How to Recognize Anxiety Symptoms, and When to Get Help
Experiencing anxiety is a normal part of life. In fact, some of our anxiety is beneficial. Anxiety is a natural response to stress, and pressure and alarms our bodies when we feel threatened so that we can act accordingly. For example, we can feel anxious when waiting on exam results, before an interview or when we are stuck in traffic. Anxiety before an exam result or an interview is beneficial. This encourages us to work harder and stay focused or motivated. However, when anxiety becomes too intense and affects our daily life, that is when anxiety becomes dysfunctional, meaning it is disrupting your regular behaviour.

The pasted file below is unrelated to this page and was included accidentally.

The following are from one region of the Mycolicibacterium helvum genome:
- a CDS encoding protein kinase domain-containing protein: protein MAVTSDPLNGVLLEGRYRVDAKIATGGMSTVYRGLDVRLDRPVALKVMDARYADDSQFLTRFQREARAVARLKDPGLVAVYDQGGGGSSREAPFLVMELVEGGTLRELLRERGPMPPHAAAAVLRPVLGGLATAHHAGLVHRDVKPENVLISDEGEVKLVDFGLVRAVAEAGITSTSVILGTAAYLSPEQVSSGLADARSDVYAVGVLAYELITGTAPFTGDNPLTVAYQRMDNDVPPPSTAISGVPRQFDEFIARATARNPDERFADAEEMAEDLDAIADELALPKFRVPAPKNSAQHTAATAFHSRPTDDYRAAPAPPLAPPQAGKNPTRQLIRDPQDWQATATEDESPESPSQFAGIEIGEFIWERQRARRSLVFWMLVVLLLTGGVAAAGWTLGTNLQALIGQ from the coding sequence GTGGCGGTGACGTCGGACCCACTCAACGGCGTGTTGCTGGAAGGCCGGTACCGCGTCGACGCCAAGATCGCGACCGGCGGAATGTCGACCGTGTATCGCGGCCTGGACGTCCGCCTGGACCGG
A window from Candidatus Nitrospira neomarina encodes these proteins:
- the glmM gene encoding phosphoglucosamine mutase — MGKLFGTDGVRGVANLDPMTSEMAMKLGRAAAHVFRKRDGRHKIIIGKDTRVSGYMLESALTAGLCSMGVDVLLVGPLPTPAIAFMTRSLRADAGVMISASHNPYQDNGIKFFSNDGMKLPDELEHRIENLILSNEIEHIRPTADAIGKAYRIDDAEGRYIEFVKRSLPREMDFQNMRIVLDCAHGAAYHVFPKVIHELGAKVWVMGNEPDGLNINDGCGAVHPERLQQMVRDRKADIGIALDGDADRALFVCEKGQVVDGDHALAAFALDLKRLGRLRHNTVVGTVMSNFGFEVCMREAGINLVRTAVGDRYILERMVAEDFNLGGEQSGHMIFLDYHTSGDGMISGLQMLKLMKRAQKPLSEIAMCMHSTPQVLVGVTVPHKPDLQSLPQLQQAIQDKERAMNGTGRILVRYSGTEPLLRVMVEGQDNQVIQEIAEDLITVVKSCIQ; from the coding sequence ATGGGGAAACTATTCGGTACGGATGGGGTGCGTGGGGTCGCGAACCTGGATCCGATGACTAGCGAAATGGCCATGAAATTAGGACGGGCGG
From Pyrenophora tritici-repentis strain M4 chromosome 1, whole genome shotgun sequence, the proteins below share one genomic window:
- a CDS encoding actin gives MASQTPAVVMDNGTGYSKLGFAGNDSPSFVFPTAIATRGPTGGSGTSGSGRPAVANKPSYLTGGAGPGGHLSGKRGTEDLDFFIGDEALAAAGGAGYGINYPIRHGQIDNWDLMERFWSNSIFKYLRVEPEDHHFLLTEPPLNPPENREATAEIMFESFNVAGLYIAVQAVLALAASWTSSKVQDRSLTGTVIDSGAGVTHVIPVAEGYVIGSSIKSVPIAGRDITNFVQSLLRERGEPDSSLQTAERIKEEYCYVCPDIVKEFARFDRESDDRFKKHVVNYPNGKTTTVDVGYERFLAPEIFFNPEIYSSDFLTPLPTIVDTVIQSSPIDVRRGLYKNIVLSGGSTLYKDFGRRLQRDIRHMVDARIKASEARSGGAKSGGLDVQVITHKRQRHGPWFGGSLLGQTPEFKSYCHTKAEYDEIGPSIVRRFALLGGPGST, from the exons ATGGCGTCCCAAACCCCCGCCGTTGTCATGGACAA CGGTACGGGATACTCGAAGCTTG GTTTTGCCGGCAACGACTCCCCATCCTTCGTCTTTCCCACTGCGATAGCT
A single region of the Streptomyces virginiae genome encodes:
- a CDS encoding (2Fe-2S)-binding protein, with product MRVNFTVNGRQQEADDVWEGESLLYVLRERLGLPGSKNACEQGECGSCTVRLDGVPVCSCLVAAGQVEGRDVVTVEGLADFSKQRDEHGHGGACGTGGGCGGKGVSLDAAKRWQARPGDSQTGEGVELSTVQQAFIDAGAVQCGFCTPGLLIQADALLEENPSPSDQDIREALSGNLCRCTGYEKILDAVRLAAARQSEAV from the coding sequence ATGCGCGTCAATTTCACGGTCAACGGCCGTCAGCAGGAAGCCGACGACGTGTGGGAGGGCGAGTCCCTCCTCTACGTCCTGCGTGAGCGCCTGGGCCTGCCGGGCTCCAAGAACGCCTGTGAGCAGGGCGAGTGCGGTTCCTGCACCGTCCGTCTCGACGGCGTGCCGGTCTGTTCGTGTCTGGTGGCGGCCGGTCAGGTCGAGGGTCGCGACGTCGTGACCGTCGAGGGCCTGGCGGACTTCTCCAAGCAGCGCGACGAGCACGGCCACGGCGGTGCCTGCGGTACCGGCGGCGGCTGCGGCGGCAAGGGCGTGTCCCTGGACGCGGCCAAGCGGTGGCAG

Current statistics show that around 28% of U.S adults reported symptoms of anxiety (1). Further statistics show that most people choose to discuss their symptoms of anxiety with friends and family, rather than talking with a therapist (1). However, research suggests that talk therapy with a psychologist or counsellor is more effective as it teaches you how to work through anxiety, rather than brushing it to the side, and how to develop strategies that will allow you to work through anxiety independently, without often relying on others (2).
Common symptoms of anxiety include:
The following are a few methods to boost your happiness and reduce anxiety: